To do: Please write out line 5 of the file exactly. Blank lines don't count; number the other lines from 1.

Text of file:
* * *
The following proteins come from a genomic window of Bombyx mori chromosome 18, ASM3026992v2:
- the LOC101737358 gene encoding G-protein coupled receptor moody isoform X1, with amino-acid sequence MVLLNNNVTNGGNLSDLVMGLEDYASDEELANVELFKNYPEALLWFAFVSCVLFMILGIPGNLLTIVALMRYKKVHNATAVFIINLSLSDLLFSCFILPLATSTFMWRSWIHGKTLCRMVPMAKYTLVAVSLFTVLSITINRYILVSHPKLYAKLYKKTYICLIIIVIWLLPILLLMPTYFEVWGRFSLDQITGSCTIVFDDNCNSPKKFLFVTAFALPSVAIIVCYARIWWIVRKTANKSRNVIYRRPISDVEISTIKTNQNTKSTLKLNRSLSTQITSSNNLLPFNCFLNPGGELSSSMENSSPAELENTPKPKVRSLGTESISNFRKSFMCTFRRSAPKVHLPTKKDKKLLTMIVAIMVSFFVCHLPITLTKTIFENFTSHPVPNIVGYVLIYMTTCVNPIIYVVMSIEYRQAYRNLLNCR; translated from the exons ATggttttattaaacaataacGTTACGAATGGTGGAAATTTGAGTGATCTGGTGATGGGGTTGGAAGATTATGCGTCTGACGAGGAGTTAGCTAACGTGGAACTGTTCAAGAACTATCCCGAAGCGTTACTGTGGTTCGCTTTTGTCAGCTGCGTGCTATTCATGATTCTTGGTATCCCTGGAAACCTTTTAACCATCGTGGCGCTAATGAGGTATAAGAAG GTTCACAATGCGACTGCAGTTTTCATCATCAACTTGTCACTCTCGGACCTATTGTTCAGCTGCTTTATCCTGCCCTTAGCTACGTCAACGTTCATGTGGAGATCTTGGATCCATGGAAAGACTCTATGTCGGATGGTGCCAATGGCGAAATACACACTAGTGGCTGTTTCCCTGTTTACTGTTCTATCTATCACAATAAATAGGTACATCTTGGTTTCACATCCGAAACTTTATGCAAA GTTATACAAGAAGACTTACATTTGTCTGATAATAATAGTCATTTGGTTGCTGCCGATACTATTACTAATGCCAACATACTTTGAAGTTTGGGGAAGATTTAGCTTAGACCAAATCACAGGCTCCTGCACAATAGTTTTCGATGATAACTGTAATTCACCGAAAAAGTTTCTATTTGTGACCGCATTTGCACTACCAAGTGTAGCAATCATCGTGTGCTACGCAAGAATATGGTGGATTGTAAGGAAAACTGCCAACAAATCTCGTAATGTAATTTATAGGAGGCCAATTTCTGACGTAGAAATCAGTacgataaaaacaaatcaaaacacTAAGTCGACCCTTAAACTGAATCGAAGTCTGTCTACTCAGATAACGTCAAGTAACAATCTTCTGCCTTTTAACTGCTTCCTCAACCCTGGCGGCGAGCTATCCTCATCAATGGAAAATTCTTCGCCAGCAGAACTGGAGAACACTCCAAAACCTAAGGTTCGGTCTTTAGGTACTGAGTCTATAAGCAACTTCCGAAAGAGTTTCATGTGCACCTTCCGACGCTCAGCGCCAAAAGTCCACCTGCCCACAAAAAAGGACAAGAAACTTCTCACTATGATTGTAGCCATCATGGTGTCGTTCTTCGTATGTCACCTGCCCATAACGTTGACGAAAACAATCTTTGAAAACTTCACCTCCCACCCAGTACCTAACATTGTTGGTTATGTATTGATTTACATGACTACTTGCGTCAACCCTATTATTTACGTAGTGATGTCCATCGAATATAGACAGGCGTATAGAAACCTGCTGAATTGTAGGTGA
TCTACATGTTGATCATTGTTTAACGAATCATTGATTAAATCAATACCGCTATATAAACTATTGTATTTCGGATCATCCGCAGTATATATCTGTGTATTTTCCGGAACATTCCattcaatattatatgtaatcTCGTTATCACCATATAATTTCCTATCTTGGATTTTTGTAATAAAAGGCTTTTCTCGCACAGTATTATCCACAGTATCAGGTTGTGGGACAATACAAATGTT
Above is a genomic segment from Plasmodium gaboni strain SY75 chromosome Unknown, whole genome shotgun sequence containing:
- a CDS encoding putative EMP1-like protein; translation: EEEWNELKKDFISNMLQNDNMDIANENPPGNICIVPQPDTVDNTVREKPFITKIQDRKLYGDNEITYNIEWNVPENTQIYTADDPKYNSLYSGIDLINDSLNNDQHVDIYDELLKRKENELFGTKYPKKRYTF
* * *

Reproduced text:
- a CDS encoding putative EMP1-like protein; translation: EEEWNELKKDFISNMLQNDNMDIANENPPGNICIVPQPDTVDNTVREKPFITKIQDRKLYGDNEITYNIEWNVPENTQIYTADDPKYNSLYSGIDLINDSLNNDQHVDIYDELLKRKENELFGTKYPKKRYTF